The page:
I love to ride, and wanted to learn to ride better. That’s how this all got started. College left me a bit fried, so I decided to take a year off to ride before going to vet school. So I packed my dogs and cat and belongings into a Budget moving truck and headed south. One year turned into 4, with 3 different working student positions, and when I had enough of those arrangements, I entered the horse world as a “professional.”
Now keep in mind, I went off to learn to ride. Not to run a business, but to ride.
In fairness, Claudia Garner, tried very hard to get me to focus on the business side of it – we spent time discussing promoting myself, creating a professional image, etc. And John Krueger made efforts to go over the numbers of running a business with me. I paid attention, but none of this prepared me for the hardest parts of running a business.
So I thought I’d write a bit about my process of trying to learn to be a boss. This will take a few posts, so here’s the first.
Staff Skills Part 1
Yea, horses are easy, people are hard. As any of you that know me in real life know, I’m probably not the most user-friendly person. I try to be, honest I do, but my red-headed sarcastic side dominates most communication. Combine that with a rather blunt honesty, and I spend a lot of time with my foot in my mouth. When I was 20, everyone said tact would come with age. If this is true, at my current rate of improved-tactfulness, I’m not sure I will live long enough.
If dressage teaches us anything, it teaches us to practice, to study, and to get help. A funny thing about help, it tends to show up on its own time and place. Like this video, about what motivates people, showed up in a French horn blog I follow. Not exactly what I was expecting when I went looking for advice on improving my horn playing, but cross-training is good, even cross-training of advice.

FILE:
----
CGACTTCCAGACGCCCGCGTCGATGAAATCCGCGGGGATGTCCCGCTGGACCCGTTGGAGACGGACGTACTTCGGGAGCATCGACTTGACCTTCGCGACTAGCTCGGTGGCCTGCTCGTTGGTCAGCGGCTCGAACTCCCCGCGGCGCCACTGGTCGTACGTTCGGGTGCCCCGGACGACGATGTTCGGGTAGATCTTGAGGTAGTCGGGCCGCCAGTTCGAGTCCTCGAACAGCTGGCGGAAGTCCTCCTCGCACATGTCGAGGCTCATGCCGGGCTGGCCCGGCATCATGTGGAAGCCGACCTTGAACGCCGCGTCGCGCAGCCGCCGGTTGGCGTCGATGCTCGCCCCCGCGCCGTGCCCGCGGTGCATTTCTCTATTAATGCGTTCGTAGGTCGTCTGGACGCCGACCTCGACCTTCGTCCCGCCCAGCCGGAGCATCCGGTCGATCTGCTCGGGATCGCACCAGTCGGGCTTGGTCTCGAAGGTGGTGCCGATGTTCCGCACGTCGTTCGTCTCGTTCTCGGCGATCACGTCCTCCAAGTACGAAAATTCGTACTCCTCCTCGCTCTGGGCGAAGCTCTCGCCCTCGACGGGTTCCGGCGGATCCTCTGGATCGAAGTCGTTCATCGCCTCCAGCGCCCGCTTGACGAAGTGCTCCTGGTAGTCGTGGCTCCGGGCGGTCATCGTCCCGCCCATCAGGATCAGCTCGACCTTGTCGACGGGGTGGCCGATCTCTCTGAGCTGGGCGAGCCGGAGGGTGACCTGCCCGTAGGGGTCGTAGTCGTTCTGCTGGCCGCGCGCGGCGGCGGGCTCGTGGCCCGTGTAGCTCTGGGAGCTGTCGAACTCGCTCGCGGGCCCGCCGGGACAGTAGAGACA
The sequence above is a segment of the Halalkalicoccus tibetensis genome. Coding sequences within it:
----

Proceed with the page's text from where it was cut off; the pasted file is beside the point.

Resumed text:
I watched the marker go over the board (why is watching anyone draw so completely addictive???), he hit the point of what motivates people. As a boss in the oh-so-lucrative horse industry, his points that increased monetary incentive does not cause increased production is, frankly, a huge relief.
Then he talks about what does motivate staff. In short, the video says staff is happiest and most creative when they are left to be happy and creative, without their boss breathing over their shoulder. This rings true with me. I am always at my most productive when I generate the idea and have minimal oversight in getting it done. My inner boss thinks I should follow this idea.
My inner boss has presented me with quite a challenge.
You see, when I really look at the business of SFD, there’s the boss I want to be, and the boss I see myself becoming.
The pictures don’t really match.
Let’s be real, I’m a Dressage Geek. This defines me as a red-headed, type-A, detail-oriented control freak who knows she is right. Trusting others with details is tough. Especially since these are MY training horses, MY business, MY dream. Heck, I hired Cheryle specifically to help me with the details of all of my crazy ideas. But do I allow room for other folks ideas? Probably not.
SFD, which turned 5 this month, has grown beyond me. Somehow, the MY needs to become OUR. I need to figure out how to inspire ideas, then quit micro-managing, and trust my staff to be as motivated and high-standarded (is that a word? It should be) as I am.
I write this as I am preparing for a breakfast staff meeting. The meeting was originally set to go over feed stuff, but somehow I think this topic will trickle in. I’ll let you know how.